France said there’s no need yet to shut its border with Spain. The U.K. and France sent a combined 4.2 million tourists to Spain in August 2019.

People have their temperatures taken before attending a mass at Barcelona’s iconic Sagrada Familia on Sunday. (Pau Barrena/AFP/Getty Images)

Despite the worrying trends, authorities tried to send a message of calm.

“Like other European countries, Spain has outbreaks, that is not unusual,” Gonzalez Laya said.

“The important thing is that Spain is making a huge effort to control these outbreaks.”


What’s happening with coronavirus in Canada

As of 4:30 p.m. ET on Sunday, Canada has seen 113,911 confirmed coronavirus cases. There are 5,600 active cases overall in the provinces and territories, with 99,355 listed as recovered or resolved. A CBC News tally based on provincial reports, regional health information and CBC’s reporting indicates that 8,919 Canadians have died.

Canadian charities are seeing a major drop in fundraising and participation in their running events due to COVID-19 restrictions.

Public health orders have restricted large gatherings of people throughout the spring and summer, so charities like the Canadian Cancer Society can’t hold formal events like the Run for the Cure — with opening and closing events or an official race day.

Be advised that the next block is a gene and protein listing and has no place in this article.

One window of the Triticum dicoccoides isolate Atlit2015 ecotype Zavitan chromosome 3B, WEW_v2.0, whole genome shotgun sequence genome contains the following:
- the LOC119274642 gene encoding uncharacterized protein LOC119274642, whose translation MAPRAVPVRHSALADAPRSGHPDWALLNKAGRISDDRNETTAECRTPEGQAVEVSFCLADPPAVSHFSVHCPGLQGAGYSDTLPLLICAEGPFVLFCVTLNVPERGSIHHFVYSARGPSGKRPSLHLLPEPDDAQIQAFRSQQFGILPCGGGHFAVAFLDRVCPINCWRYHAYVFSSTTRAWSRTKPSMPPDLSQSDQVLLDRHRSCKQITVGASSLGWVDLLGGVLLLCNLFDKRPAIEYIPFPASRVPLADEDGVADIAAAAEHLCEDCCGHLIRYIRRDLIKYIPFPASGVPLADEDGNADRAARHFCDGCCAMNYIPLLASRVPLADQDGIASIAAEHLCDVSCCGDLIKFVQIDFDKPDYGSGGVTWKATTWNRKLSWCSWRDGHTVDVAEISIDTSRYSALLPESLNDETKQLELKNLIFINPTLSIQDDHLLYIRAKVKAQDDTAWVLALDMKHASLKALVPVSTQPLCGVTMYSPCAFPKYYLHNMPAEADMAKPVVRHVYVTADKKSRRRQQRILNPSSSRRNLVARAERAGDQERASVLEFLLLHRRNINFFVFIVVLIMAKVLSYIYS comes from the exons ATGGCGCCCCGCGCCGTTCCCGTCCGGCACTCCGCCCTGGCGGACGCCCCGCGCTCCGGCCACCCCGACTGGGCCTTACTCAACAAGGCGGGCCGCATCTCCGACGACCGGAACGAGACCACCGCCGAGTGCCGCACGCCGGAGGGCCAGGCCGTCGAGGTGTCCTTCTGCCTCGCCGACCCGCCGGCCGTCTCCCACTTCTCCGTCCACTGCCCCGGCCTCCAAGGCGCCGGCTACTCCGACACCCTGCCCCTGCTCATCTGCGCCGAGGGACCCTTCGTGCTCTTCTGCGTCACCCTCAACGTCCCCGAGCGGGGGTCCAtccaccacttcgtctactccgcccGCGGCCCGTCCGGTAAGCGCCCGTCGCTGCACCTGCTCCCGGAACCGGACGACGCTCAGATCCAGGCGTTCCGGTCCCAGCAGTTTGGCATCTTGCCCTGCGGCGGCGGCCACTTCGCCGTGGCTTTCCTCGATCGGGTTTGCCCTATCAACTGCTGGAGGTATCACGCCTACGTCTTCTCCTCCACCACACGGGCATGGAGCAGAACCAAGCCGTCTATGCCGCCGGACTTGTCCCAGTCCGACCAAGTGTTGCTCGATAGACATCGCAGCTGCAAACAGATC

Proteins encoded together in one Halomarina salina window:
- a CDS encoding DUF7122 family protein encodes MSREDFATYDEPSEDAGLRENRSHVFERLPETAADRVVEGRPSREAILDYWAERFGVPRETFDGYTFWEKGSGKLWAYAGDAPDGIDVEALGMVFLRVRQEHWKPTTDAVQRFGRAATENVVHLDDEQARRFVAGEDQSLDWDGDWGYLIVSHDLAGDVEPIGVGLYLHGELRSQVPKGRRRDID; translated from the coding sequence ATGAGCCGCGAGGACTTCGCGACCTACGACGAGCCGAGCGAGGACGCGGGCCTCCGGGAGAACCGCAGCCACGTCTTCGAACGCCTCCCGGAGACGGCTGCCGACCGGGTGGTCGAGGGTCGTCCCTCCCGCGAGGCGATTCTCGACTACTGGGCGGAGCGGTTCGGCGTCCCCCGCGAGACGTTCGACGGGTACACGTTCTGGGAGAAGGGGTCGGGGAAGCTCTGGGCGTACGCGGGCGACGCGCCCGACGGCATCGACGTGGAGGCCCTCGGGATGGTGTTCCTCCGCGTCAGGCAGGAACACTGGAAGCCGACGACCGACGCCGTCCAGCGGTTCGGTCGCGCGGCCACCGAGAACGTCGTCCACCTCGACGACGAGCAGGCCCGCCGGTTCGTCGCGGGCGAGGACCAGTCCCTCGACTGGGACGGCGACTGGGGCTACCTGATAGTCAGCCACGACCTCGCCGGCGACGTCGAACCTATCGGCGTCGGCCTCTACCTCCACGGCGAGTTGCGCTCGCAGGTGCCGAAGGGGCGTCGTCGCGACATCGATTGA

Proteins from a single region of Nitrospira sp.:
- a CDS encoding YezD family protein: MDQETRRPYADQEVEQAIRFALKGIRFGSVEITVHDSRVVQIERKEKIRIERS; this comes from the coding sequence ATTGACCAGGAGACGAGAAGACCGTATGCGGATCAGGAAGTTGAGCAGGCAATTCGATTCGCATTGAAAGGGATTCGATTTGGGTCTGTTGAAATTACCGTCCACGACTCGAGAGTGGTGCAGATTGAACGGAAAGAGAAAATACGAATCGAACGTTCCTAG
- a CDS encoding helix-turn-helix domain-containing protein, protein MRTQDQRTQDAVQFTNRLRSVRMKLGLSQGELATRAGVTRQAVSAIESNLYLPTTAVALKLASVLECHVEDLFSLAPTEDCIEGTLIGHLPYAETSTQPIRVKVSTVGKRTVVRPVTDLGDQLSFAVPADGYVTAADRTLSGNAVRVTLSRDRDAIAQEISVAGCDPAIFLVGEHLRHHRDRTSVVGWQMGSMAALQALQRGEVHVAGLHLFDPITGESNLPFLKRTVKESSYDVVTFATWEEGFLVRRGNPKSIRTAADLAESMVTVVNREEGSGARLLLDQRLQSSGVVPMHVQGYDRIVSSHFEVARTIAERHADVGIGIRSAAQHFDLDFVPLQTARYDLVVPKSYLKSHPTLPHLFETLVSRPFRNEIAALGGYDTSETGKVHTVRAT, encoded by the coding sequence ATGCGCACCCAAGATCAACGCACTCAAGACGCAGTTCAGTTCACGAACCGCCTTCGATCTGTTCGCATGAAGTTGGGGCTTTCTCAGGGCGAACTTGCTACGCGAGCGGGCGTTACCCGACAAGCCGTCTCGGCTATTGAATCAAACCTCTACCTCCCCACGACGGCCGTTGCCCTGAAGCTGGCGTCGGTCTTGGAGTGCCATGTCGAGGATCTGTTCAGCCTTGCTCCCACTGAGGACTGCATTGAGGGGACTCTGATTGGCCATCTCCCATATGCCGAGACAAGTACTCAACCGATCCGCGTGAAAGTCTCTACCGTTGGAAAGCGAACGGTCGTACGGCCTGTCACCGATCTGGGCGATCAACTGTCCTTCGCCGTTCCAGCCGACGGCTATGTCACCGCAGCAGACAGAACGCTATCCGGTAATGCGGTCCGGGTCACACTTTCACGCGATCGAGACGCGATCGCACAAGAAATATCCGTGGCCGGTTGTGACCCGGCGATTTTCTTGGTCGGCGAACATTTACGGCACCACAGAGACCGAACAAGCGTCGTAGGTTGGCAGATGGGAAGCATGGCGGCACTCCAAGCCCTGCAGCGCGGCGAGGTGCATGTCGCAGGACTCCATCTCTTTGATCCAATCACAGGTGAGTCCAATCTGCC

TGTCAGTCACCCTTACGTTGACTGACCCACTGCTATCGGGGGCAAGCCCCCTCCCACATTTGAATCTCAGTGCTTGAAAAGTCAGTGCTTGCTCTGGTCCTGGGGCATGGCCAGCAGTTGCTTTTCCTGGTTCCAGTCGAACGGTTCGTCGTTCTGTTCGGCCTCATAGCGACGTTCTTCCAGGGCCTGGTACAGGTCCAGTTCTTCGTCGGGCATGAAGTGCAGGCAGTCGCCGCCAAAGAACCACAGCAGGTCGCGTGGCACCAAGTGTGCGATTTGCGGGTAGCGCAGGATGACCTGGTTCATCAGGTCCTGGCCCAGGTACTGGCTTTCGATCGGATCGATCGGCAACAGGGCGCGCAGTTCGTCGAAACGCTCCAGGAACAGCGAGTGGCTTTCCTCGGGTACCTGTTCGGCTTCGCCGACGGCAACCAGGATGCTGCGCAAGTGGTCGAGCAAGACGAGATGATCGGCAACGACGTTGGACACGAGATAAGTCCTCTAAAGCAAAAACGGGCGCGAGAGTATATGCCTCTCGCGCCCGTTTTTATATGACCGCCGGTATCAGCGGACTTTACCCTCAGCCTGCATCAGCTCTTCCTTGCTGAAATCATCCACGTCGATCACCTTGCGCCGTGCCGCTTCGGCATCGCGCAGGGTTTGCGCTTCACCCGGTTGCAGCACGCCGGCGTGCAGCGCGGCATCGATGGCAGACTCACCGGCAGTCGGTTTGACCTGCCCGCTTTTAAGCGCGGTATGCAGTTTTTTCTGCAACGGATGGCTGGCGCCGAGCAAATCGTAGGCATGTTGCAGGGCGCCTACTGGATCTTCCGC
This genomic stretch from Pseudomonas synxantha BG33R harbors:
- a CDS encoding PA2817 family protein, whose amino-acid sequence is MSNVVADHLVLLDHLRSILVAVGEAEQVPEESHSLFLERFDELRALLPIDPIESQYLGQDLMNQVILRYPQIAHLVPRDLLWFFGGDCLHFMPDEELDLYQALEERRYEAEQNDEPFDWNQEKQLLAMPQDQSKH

The organization says it has half the participation in its runs compared to this time last year and expects to bring in half as much revenue.

WATCH | Young people may feel they’re ‘done’ with pandemic protocols:

Registered social worker and psychotherapist Saretta Herman explains why young adults are heading to house parties and bars despite the risk of coronavirus. 5:03

Ontario reported 137 new cases Sunday — down from 138 on Saturday — for a total of 38,680 cases.

Twenty-seven of Ontario’s public health units were reporting five or fewer cases, with 14 of them reporting no new cases at all.

Health Minister Christine Elliott said 58 per cent of the new cases reported on Sunday involve people under the age of 40.

Quebec reported 169 new cases Sunday — down from 171 new confirmed infections reported on Saturday — for a total of 55,583.

People wear face masks as they exit a metro station in Montreal on Sunday. (Graham Hughes/The Canadian Press)

Newfoundland and Labrador recorded one new confirmed case on Sunday, bringing the provincial total to 266. There are four known active cases in the province.


What’s happening in the rest of the world